Incorporating Uncertainties into Traffic Simulators
It is possible to incorporate uncertainty in model inputs into analyses of traffic simulators, and incorporating this uncertainty can significantly improve the predictions made with these simulators.
CORSIM is a microsimulator for vehicular traffic, and is being studied with respect to its ability to successfully model and predict the behavior of traffic in a large vehicular network. However, the developments described herein will also be useful in dealing with general discrete network structures, such as traffic in telecommunications networks. In these types of networks, ‘vehicles’ are analogous to packets or ATM cells or messages, ‘streets’ to communications channels or links, ‘highways’ to high capacity trunks, and ‘turning proportions’ to routing and switching decision probabilities made within network elements – routers, switches, etc.
Inputs to the simulator include information about network topology, traffic behavior, turning probabilities at each point of intersection, and distributions of traffic ingress into the system. Data are available concerning the turning proportions in a sub-network, as well as counts of vehicular ingress into the sub-network and internal system counts, during a day in May 2000. Some of the data are based on direct measurements and are quite accurate, while some other data are quite inaccurate. Traffic data from telecommunications networks also varies from accurate (when high-performance line-rate monitors are used) to coarse estimates – e.g., in wireless networks, and in all-optical networks in which monitoring is typically done only at endpoints and in the optoelectronic control plane.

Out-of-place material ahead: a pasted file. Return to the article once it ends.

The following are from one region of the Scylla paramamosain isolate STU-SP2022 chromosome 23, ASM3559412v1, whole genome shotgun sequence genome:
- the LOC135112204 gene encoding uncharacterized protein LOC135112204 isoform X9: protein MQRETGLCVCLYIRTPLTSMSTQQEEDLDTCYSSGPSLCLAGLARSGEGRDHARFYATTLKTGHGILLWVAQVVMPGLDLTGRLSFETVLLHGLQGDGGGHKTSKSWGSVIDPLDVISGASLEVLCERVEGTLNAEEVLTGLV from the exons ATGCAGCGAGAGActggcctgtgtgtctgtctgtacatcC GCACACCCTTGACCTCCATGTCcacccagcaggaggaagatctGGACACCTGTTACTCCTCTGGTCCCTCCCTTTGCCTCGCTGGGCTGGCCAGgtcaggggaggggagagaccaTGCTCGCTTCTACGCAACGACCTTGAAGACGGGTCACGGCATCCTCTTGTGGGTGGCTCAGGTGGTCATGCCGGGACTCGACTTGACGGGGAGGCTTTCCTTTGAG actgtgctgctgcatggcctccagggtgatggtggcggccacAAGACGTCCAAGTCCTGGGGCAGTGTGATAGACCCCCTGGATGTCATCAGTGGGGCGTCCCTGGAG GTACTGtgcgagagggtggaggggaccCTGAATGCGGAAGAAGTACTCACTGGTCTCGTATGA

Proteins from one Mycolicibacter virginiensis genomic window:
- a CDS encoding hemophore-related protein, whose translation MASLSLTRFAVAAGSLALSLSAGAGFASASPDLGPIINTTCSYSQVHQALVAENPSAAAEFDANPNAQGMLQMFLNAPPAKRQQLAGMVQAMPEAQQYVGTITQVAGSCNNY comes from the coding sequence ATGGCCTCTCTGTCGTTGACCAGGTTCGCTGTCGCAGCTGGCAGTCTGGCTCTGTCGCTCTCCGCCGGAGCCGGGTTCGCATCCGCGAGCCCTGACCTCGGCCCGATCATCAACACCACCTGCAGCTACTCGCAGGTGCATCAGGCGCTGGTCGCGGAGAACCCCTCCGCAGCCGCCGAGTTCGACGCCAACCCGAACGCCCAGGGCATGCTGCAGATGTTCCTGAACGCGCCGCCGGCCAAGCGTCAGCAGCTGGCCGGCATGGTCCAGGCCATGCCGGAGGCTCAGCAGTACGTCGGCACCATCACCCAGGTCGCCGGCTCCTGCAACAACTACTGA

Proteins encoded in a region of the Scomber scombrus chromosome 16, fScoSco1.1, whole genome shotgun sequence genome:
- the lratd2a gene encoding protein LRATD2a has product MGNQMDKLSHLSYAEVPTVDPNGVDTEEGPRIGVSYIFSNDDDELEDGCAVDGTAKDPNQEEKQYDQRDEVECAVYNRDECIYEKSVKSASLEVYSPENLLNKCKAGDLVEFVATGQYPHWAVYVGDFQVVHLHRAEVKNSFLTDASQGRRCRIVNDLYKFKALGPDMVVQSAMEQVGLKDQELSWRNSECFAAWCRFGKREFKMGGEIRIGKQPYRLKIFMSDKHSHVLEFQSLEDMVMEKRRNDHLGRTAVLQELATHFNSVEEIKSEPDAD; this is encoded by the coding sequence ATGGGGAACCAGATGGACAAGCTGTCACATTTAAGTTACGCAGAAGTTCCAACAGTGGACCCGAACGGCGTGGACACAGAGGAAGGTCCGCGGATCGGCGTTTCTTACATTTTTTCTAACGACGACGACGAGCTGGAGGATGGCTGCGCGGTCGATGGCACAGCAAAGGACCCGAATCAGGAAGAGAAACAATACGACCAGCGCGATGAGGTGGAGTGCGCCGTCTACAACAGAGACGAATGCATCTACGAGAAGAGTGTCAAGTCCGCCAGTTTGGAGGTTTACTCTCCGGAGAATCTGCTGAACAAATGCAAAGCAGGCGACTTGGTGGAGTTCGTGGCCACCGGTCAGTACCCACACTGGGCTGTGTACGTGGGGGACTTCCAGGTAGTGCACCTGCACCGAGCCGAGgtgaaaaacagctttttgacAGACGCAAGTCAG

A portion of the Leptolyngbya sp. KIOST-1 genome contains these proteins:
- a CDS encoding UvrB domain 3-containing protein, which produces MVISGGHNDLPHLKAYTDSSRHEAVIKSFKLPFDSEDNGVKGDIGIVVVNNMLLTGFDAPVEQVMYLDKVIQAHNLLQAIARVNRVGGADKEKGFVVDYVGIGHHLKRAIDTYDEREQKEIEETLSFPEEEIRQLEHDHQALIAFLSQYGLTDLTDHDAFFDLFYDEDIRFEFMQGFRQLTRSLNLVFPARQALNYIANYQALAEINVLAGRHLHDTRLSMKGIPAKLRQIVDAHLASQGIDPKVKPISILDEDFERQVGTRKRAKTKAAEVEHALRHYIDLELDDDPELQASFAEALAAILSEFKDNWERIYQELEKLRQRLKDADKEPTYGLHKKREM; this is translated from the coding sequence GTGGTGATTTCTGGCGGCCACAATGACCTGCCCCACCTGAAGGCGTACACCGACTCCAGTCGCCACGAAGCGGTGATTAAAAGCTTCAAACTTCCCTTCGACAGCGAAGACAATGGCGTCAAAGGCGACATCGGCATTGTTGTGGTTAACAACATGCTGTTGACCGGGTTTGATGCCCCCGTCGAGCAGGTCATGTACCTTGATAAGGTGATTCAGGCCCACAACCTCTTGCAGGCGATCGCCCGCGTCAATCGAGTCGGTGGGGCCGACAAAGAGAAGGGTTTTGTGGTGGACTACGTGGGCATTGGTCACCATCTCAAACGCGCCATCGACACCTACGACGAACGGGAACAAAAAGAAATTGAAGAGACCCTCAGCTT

Previous utilization of the full data set was to ‘tune’ the parameters of CORSIM – in an ad hoc fashion – until CORSIM output was reasonably close to the actual data. This common approach, of simply tuning a complex computer model to real data, can result in poor parameter choices and will completely ignore the often considerable uncertainty remaining in the parameters.
To overcome these problems, we adopt a Bayesian approach, together with a measurement error model for the inaccurate data, to derive the posterior distribution of turning probabilities and of the parameters of the CORSIM input distribution. This posterior distribution can then be used to initialize runs of CORSIM, yielding outputs that reflect that actual uncertainty in the analysis. Determining the posterior via Markov Chain Monte Carlo methodology is not directly feasible because of the runningtime of CORSIM. Fortunately, the turning probabilities and parameters of the input distribution enter CORSIM through a probability structure that can almost exactly be described by a stochastic network that does allow an MCMC analysis.
KeywordsPosterior Distribution Telecommunication Network Demand Rate Stochastic Network Measurement Error Model
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